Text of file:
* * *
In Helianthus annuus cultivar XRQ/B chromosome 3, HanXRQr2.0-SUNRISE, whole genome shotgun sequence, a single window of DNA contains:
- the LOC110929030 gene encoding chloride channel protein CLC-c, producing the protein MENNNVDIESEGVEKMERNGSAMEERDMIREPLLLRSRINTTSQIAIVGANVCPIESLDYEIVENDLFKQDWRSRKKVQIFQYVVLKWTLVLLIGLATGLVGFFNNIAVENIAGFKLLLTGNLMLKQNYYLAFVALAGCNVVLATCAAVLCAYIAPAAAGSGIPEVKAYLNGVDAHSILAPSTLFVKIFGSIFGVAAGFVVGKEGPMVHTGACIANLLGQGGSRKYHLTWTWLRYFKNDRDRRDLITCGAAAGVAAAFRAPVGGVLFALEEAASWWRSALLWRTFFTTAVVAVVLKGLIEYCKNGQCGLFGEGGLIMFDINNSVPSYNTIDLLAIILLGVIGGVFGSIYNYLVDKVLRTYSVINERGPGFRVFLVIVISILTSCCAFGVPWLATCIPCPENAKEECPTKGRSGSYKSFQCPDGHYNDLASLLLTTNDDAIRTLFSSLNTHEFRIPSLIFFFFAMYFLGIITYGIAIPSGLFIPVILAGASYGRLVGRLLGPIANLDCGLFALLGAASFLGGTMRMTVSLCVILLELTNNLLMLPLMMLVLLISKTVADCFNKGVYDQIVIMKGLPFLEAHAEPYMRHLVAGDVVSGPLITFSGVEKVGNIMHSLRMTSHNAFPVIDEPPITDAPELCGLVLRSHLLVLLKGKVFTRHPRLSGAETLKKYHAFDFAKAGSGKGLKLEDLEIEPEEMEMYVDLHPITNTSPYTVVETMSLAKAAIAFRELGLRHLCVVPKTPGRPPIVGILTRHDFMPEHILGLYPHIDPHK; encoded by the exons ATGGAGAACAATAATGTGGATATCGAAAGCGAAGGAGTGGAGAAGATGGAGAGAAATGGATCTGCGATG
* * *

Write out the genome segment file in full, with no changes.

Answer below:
In Helianthus annuus cultivar XRQ/B chromosome 3, HanXRQr2.0-SUNRISE, whole genome shotgun sequence, a single window of DNA contains:
- the LOC110929030 gene encoding chloride channel protein CLC-c, producing the protein MENNNVDIESEGVEKMERNGSAMEERDMIREPLLLRSRINTTSQIAIVGANVCPIESLDYEIVENDLFKQDWRSRKKVQIFQYVVLKWTLVLLIGLATGLVGFFNNIAVENIAGFKLLLTGNLMLKQNYYLAFVALAGCNVVLATCAAVLCAYIAPAAAGSGIPEVKAYLNGVDAHSILAPSTLFVKIFGSIFGVAAGFVVGKEGPMVHTGACIANLLGQGGSRKYHLTWTWLRYFKNDRDRRDLITCGAAAGVAAAFRAPVGGVLFALEEAASWWRSALLWRTFFTTAVVAVVLKGLIEYCKNGQCGLFGEGGLIMFDINNSVPSYNTIDLLAIILLGVIGGVFGSIYNYLVDKVLRTYSVINERGPGFRVFLVIVISILTSCCAFGVPWLATCIPCPENAKEECPTKGRSGSYKSFQCPDGHYNDLASLLLTTNDDAIRTLFSSLNTHEFRIPSLIFFFFAMYFLGIITYGIAIPSGLFIPVILAGASYGRLVGRLLGPIANLDCGLFALLGAASFLGGTMRMTVSLCVILLELTNNLLMLPLMMLVLLISKTVADCFNKGVYDQIVIMKGLPFLEAHAEPYMRHLVAGDVVSGPLITFSGVEKVGNIMHSLRMTSHNAFPVIDEPPITDAPELCGLVLRSHLLVLLKGKVFTRHPRLSGAETLKKYHAFDFAKAGSGKGLKLEDLEIEPEEMEMYVDLHPITNTSPYTVVETMSLAKAAIAFRELGLRHLCVVPKTPGRPPIVGILTRHDFMPEHILGLYPHIDPHK; encoded by the exons ATGGAGAACAATAATGTGGATATCGAAAGCGAAGGAGTGGAGAAGATGGAGAGAAATGGATCTGCGATG